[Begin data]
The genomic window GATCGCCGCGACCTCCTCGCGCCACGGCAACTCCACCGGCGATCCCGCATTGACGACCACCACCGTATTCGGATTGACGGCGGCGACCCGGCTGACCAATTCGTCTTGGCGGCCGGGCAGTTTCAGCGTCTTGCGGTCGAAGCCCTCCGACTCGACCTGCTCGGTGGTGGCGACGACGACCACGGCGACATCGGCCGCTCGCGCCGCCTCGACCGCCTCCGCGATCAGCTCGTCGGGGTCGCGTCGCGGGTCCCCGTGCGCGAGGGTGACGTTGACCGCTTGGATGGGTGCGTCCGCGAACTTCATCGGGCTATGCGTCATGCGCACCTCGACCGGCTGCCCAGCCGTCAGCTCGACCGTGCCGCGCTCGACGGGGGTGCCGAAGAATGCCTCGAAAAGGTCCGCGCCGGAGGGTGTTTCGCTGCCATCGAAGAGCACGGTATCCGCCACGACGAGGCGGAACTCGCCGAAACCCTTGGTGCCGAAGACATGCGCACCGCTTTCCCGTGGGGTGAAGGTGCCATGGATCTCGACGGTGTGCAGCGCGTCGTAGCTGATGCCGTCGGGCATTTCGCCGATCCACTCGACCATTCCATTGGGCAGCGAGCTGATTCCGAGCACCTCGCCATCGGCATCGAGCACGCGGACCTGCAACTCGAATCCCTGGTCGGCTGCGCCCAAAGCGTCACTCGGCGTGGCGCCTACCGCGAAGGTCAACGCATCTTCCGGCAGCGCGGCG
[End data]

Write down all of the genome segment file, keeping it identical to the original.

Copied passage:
The genomic window GATCGCCGCGACCTCCTCGCGCCACGGCAACTCCACCGGCGATCCCGCATTGACGACCACCACCGTATTCGGATTGACGGCGGCGACCCGGCTGACCAATTCGTCTTGGCGGCCGGGCAGTTTCAGCGTCTTGCGGTCGAAGCCCTCCGACTCGACCTGCTCGGTGGTGGCGACGACGACCACGGCGACATCGGCCGCTCGCGCCGCCTCGACCGCCTCCGCGATCAGCTCGTCGGGGTCGCGTCGCGGGTCCCCGTGCGCGAGGGTGACGTTGACCGCTTGGATGGGTGCGTCCGCGAACTTCATCGGGCTATGCGTCATGCGCACCTCGACCGGCTGCCCAGCCGTCAGCTCGACCGTGCCGCGCTCGACGGGGGTGCCGAAGAATGCCTCGAAAAGGTCCGCGCCGGAGGGTGTTTCGCTGCCATCGAAGAGCACGGTATCCGCCACGACGAGGCGGAACTCGCCGAAACCCTTGGTGCCGAAGACATGCGCACCGCTTTCCCGTGGGGTGAAGGTGCCATGGATCTCGACGGTGTGCAGCGCGTCGTAGCTGATGCCGTCGGGCATTTCGCCGATCCACTCGACCATTCCATTGGGCAGCGAGCTGATTCCGAGCACCTCGCCATCGGCATCGAGCACGCGGACCTGCAACTCGAATCCCTGGTCGGCTGCGCCCAAAGCGTCACTCGGCGTGGCGCCTACCGCGAAGGTCAACGCATCTTCCGGCAGCGCGGCG